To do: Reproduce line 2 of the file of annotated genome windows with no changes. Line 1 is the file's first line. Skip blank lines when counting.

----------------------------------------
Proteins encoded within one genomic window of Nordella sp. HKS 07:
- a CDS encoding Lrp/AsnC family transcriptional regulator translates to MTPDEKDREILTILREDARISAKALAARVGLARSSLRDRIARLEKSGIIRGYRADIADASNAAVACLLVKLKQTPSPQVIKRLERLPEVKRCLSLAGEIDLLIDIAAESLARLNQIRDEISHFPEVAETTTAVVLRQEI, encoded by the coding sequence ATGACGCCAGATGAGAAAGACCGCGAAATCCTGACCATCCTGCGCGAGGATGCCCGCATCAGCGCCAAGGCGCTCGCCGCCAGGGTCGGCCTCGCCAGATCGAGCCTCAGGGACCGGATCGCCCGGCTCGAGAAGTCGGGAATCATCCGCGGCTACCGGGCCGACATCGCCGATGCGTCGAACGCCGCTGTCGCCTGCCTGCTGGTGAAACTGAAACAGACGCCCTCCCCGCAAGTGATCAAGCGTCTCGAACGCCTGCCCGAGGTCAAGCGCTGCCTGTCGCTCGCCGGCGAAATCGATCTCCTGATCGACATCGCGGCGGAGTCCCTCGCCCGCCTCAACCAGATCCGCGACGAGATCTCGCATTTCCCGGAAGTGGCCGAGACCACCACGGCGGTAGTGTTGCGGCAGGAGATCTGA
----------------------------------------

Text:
- a CDS encoding Lrp/AsnC family transcriptional regulator translates to MTPDEKDREILTILREDARISAKALAARVGLARSSLRDRIARLEKSGIIRGYRADIADASNAAVACLLVKLKQTPSPQVIKRLERLPEVKRCLSLAGEIDLLIDIAAESLARLNQIRDEISHFPEVAETTTAVVLRQEI, encoded by the coding sequence ATGACGCCAGATGAGAAAGACCGCGAAATCCTGACCATCCTGCGCGAGGATGCCCGCATCAGCGCCAAGGCGCTCGCCGCCAGGGTCGGCCTCGCCAGATCGAGCCTCAGGGACCGGATCGCCCGGCTCGAGAAGTCGGGAATCATCCGCGGCTACCGGGCCGACATCGCCGATGCGTCGAACGCCGCTGTCGCCTGCCTGCTGGTGAAACTGAAACAGACGCCCTCCCCGCAAGTGATCAAGCGTCTCGAACGCCTGCCCGAGGTCAAGCGCTGCCTGTCGCTCGCCGGCGAAATCGATCTCCTGATCGACATCGCGGCGGAGTCCCTCGCCCGCCTCAACCAGATCCGCGACGAGATCTCGCATTTCCCGGAAGTGGCCGAGACCACCACGGCGGTAGTGTTGCGGCAGGAGATCTGA